Less than TruckloadNews

XPO widens internal workplace practices probe in wake of alleged problems at Memphis facility

Company widens internal probe into warehouse workplace conditions. (Photo:Shutterstock)

Transport and logistics giant XPO Logistics, Inc. (NYSE:XPO) said it has widened an internal investigation into workplace practices to include allegations that substandard conditions at its warehouse in Memphis had led to employee miscarriages there.

The expanded probe is being handled by Tina Tchen, a workplace and gender equity expert whom XPO engaged in May to identify areas of potential improvement in XPO’s workplace culture. Once the allegations were raised in a New York Times mid-October expose on workplace conditions in Memphis, XPO asked Tchen to expand her review.

In a statement released late yesterday, the company said it is “committed to implementing any recommeded improvements” arising from Tchen’s review. XPO announced yesterday it has implemented policies to “provide increased support” for pregnant workers, offer paid family leave, and make available “30 new types” of wellness benefits for women and their families.

For example, maternity leave will now be a stand-alone benefit, whereas before it was covered under the company’s disability benefits. The new benefit is based on XPO’s belief that maternity should not be treated as a disability, according to a source close to the company.

The new strategy is designed to “provide the kind of support pregnant women need, without impact for any temporary change in the nature of their work,” according to the statement.

The announcement came two weeks after nine U.S. senators sent a letter to XPO demanding it provide details by Dec. 4 on systemwide workplace practices in the wake of charges that the company subjected pregnant female employees to overly strenuous working conditions at its Memphis warehouse, and that some workers may have suffered miscarriages as a result.

The letter, which was co-signed by eight Democrats and one Independent, Sen. Bernie Sanders (Vt.), requested the company address workplace issues that encompass the company’s U.S. network, which includes more than 250 distribution centers. The senators said they wanted XPO to “outline changes that will be made to improve working conditions and protect your employees throughout the country.”

The lawmakers noted in the letter that XPO received $85 million in tax dollars during the 2018 fiscal year.

According to the Times story, pregnant employees at XPO’s Memphis warehouse have faced an excessively demanding workload and have been forced to work in difficult conditions, with temperatures routinely exceeding 100 degrees and with humidity often making it difficult to breathe.

When the Times story published, XPO said there had been no reports of such incidents at the warehouse in the four years since XPO took control of it in September 2014, when it acquired New Breed Logistics, a contract logistics provider and the warehouse’s then-owner. In addition, no incidents were identified when XPO performed due diligence on New Breed, it said at the time. The widening of Tchen’s review should not be taken as a sign XPO had uncovered certain information about workplace issues that it wasn’t aware of two months ago, according to the source. The company sought a wider review out of an abundance of caution and a desire to do the right thing, the source said.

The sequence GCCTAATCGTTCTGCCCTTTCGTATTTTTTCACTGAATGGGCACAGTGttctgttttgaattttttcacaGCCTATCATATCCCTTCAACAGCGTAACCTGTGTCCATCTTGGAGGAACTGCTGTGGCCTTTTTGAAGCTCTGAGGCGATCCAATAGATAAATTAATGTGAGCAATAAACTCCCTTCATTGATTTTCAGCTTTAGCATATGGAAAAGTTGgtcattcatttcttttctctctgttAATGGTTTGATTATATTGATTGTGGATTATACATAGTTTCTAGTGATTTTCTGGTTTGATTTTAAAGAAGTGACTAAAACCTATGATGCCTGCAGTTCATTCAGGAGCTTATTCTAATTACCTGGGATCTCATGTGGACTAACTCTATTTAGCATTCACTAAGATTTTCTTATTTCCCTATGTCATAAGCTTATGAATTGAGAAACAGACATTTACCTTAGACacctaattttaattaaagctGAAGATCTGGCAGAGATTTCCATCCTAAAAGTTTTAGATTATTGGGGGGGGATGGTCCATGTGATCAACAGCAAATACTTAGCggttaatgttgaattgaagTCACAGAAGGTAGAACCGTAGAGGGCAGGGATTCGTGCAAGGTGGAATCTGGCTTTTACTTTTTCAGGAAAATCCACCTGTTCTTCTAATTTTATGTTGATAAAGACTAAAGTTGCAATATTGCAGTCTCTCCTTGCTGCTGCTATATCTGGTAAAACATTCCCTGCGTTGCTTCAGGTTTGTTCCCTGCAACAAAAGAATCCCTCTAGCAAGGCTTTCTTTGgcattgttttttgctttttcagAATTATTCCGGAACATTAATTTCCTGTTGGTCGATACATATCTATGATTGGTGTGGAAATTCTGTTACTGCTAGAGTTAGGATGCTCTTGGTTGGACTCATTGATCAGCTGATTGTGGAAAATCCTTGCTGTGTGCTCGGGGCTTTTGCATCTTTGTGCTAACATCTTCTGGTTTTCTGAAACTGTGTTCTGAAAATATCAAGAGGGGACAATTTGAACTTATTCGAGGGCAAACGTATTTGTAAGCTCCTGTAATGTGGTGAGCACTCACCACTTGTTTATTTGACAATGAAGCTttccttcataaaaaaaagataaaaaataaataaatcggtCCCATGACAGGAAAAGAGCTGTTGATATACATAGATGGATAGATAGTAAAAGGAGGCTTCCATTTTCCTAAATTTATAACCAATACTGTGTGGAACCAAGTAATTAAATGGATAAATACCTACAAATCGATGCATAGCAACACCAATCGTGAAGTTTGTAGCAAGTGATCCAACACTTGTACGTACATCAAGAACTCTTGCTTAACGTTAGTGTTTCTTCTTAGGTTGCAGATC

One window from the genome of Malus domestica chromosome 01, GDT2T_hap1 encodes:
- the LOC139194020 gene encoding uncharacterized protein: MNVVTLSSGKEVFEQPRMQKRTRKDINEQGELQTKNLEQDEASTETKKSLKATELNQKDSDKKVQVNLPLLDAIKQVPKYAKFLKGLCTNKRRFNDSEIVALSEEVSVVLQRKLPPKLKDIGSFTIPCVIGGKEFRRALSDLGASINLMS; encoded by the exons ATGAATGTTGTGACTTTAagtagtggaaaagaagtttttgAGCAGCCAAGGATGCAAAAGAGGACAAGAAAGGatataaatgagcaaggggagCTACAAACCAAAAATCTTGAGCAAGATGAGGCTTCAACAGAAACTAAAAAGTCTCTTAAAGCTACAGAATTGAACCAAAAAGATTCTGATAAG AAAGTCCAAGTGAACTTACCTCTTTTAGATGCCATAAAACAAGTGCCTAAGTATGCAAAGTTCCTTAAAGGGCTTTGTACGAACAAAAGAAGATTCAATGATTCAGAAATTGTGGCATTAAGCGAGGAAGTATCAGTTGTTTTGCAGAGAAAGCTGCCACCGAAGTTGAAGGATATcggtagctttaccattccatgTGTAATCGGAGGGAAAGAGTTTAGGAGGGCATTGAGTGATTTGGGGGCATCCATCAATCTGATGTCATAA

XPO operates the facility on behalf of telecom titan Verizon Wireless.

XPO has said that the Teamsters union, which is locked in a long-running battle to organize XPO workers at its less-than-truckload unit and which has has crossed swords with the company over alleged job misclassifications of port drivers on the West Coast, played a role in orchestrating the dispute in order to put the company on the public relations defensive. The Teamsters, which did not respond to a request for comment on yesterday’s announcement, is looking to organize workers at distribution centers nationwide, and has made XPO and its large physical footprint prime targets.

.In a joint statement yesterday, Reps. Rosa DeLauro (D-N.Y.) and Steve Cohen (D-Tenn.) called XPO’s announcement a “welcome first step” to ensure its pregnant workers are provided the appropriate accommodations for their health and the health of their newborns.

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Mark Solomon

Formerly the Executive Editor at DC Velocity, Mark Solomon joined FreightWaves as Managing Editor of Freight Markets. Solomon began his journalistic career in 1982 at Traffic World magazine, ran his own public relations firm (Media Based Solutions) from 1994 to 2008, and has been at DC Velocity since then. Over the course of his career, Solomon has covered nearly the whole gamut of the transportation and logistics industry, including trucking, railroads, maritime, 3PLs, and regulatory issues. Solomon witnessed and narrated the rise of Amazon and XPO Logistics and the shift of the U.S. Postal Service from a mail-focused service to parcel, as well as the exponential, e-commerce-driven growth of warehouse square footage and omnichannel fulfillment.